Peer-review and editorial process of the Ethiopian Medical Journal: ten years assessment of the status of submitted manuscripts

Fikre Enquselassie
Ethiopian Medical Journal 2013, 51 (2): 95-103

BACKGROUND: The Ethiopian Medical Journal (EMJ) is a peer-reviewed journal, now 50 years old. Many medical journals, including EMJ, follow a peer review system that has evolved from the 18th century process for reviewing submitted manuscripts. However, not much is known about peer review and editorial processes by many authors who submit manuscripts to the EMJ.

OBJECTIVE: To describe procedures related to EMJ peer-review and editorial decision making and asses the status of manuscripts submitted to the journal in the ten year period between 2001 and 2010.

METHODS: All the minutes of the editorial board meetings of the ten years period 2001-2010 and relevant documents were reviewed. The minutes have details including date of submission, dates to and from reviewers, date of decision, number of assigned peer reviewers and comments given by reviewers for each submitted manuscript. The length of time took in the processes and the decision made (accepted or rejected) for each submitted manuscript was calculated from the dates.

RESULTS: All submitted manuscripts passed through three stages: internal per-review by an editorial board member, external peer review by selected reviewers and final editing stage by an assigned editorial member. A total of 615 manuscripts were submitted to EMJ in the ten years period 2001-2010. Five hundred and one (82.7%) manuscripts were accepted for publication by peer reviewers, while 74 (12.2%) were rejected and 31 (5.1%) were withdrawn. Acceptance was lowest among original articles (81.3%) followed by teaching or review articles (84.3%) and case reports (89.3%). Thirty-two (8.4%) manuscripts were accepted within 6 months following submission and 50% were accepted within in one year of submission. About 6% of manuscripts were delayed for more than two years with a maximum delay of 43 months.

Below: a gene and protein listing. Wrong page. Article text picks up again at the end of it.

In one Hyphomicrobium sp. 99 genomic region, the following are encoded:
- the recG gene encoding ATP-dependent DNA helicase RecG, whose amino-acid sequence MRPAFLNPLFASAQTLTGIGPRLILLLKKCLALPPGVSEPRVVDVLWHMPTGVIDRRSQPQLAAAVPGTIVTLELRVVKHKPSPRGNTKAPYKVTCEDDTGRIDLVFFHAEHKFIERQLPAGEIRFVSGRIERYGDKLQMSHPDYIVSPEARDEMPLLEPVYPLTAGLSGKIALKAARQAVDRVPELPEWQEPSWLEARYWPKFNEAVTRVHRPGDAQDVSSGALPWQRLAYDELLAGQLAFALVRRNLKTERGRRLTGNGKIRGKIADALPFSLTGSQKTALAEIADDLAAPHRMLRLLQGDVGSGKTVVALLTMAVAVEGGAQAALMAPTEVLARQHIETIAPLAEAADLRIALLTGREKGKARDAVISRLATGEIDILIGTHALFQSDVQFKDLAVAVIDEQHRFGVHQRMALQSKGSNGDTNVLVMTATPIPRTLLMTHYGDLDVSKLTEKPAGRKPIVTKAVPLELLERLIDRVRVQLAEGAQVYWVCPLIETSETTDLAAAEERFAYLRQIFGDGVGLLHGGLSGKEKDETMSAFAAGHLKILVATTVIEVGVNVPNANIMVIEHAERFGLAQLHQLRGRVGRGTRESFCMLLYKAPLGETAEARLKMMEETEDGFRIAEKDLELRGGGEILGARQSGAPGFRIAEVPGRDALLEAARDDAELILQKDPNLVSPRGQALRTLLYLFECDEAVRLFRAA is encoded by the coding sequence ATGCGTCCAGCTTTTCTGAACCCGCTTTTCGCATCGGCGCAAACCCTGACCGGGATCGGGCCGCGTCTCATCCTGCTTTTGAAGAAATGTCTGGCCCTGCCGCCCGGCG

CONCLUSION: Even though, there is a decline trend on the delay of processing manuscripts, EMJ has long to go in order to improve the quality of the journal and shorten the slow peer review process. Expansion of the use of electronic technology to communicate with authors and reviewers and motivating reviewers by conducting workshops and continuing medical educations are recommended to strengthen the process of peer review in the EMJ.

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